It’s the end of the year, and now for the unnecessary lists that are fun to make. I’ll do a top 10 list as well, but for now, I do want to note the films that surprised me at how good they were. On the flip side, I also want to shine a light on the films that disappointed me immensely. Now, there were many films that weren’t good this year, and many great films as well. However, the point of this list is to highlight those movies where there was a lot of skepticism or a lot of hype on my own behalf which turned out to be unwarranted. None of these are in any specific order, either. So instead of drawing out the introduction, I’ll just go ahead and begin with my surprises of the year.
There’s no doubt that The Avengers was going to be a massive financial success, no matter how good the movie was. But there was a lot working against it: too many stars, an insane amount of hype surrounding it, and a director who has only ever appealed to a very niche audience. Joss Whedon managed to do something that every studio will want to emulate again, bringing together 5 different movies and combining them into an unforgettable cinematic experience. To say The Avengers was a critical success is putting it mildly. It blew many away, but especially those like me who were assuming it would be too much packed into one movie. It’s not perfect by any means, with a slow beginning, but once it gets going the stakes are constantly being raised. This is the superhero movie comic fans have been waiting for, not trying to ground itself in reality like a Christopher Nolan flick, but also not being completely outlandish. In its last hour, The Avengers manages to propel itself into a must-see spectacle, providing some of the best action sequences of the year while still providing the signature Whedon humor we all expect. A movie like this with as much riding on it as it does, could have gone completely awry, but instead, it amazes and astounds.
21 Jump Street
No one expected a remake of the 1980’s TV show starring Johnny Depp was at all going to be a worthwhile film. In fact, I’m sure most put it under the category of “Who asked for this?” right there next to this year’s Total Recall. But leave it to Phil Lord and Chris Miller of Cloudy with a Chance of Meatballs fame to acknowledge the ridiculousness of its premise and become one of the best comedies of the year. Proving once again that Channing Tatum can do nearly anything, including comedy, him and Jonah Hill are a perfect duo in this buddy cop comedy that doesn’t hold any punches. It has a few moments that feel a little slow, but it’s able to entertain and coalesce into a crazy finale that puts it up there as one of the most fun films of the year. Also it has one of the best drug-induced scenes ever, let alone this year.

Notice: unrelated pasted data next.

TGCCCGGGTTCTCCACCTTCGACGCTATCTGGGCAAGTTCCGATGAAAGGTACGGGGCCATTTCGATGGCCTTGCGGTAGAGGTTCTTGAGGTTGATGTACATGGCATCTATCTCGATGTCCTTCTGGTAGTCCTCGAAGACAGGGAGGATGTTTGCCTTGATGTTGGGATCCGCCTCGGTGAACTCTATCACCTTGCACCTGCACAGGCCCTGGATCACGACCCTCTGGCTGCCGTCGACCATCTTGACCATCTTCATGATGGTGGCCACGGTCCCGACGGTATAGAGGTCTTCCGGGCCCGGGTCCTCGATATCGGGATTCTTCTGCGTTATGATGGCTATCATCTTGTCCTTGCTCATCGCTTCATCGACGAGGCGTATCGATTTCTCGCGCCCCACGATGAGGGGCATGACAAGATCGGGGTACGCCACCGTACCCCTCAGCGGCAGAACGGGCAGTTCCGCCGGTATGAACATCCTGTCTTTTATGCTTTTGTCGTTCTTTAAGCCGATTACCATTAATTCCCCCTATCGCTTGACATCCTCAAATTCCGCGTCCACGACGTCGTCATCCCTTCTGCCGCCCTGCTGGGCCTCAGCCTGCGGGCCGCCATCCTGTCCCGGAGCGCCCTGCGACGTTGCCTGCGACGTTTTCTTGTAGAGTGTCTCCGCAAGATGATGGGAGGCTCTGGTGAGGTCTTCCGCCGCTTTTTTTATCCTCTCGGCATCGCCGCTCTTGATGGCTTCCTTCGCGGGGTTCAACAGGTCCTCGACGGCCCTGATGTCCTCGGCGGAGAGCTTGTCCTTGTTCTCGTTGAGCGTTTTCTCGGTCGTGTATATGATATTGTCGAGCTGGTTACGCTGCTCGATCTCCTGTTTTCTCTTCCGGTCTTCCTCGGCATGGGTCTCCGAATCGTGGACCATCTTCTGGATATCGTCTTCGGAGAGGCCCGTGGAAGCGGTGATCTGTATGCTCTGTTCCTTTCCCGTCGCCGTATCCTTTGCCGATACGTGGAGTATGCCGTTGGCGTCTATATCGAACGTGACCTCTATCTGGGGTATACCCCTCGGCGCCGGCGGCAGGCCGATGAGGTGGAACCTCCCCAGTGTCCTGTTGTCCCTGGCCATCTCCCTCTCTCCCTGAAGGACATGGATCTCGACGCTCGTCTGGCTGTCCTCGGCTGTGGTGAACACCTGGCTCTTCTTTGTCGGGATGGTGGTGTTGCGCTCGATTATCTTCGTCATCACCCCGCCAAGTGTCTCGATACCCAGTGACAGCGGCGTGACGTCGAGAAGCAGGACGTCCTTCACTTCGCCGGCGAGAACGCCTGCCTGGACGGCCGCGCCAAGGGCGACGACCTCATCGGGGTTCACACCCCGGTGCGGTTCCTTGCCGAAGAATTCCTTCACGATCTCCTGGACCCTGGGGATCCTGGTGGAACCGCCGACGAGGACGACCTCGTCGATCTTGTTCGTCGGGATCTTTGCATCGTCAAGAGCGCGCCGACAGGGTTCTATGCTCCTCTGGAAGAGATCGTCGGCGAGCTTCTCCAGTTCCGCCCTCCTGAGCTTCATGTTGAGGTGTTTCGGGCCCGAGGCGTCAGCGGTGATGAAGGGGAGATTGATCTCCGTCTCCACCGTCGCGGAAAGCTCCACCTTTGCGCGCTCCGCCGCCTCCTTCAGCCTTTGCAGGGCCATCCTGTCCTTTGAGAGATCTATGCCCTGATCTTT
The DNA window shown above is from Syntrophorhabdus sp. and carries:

I never thought I’d be able to say again that I enjoyed a Tim Burton film. Apparently all it took was for him to return to his roots and take his original short about a dog who dies and the child that raises him back from the dead, to finally make a film I can get behind. It’s funny, charming, and above all else, smart, and Frankenweenie really shows just how much I missed Tim Burton. So far, I’ve really been praising the third acts of these films, and this movie is no exception. It takes what is already a pretty unique premise, and manages to raise the stakes to an incredulous level while providing an homage to the classic horror films that have inspired Tim Burton and his career. Frankenweenie is probably my favourite animated film of the year, and definitely a movie I will watch every Halloween from now on.
Because as I said before, Channing Tatum can do nearly anything, and one of those things was once dancing. This movie wasn’t flawless, but to be honest, it has plenty of surprises. First off, Steven Soderbergh has not had the greatest filmography as of late. I hated Haywire, but there was promise in there for something good. But it was all squandered due to Soderbergh’s direction. Hence why this film looked like it would be terrible. On top of that, there’s the story (pulled straight from IMDB): A male stripper teaches a younger performer how to party, pick up women, and make easy money. Basically, this looked like Soderbergh’s cash-grab movie for the year, aiming for the female demographic and completely ignoring the majority of the male population. But there’s a reason this is on my surprises list: the movie was great. Not perfect, but a lot better than anyone could have expected. Awful performances aside from the two leads Alex Pettyfer and Cody Horn, this movie is filled with plenty of great performances from Tatum and Matthew McConaughey, and even Olivia Munn manages to pull together some decent acting for once. The plot is even better than a skeleton description would have you believe. Oh yeah, and the dancing is really fun too.
The Hunger Games
Sure, I probably had no reason to worry about this movie, but I think it was the audience that deterred me from it. Especially since The Hunger Games looked to be trying to garner the same audience as Twilight and other films of that nature. The feat here is that it got that audience, and was also a great film. Once again, not perfect, but it has one incredible performance from Jennifer Lawrence (who is always impressing since she burst onto the scene) and a pretty entertaining plot. Unfortunately, the movie drags on too long, uses a lot of shaky cam for scenes that don’t even warrant it, and Josh Hutcherson is laughable as the guy who keeps trying to impress Katniss. In fact, most of the teen drama stuff doesn’t work that well, but the action is exhilarating and a lot of the scenes before the hunger games are pretty to look at and very interesting. It’s a nice set up for what looks to be a promising series, and hopefully the rest of the films do not disappoint.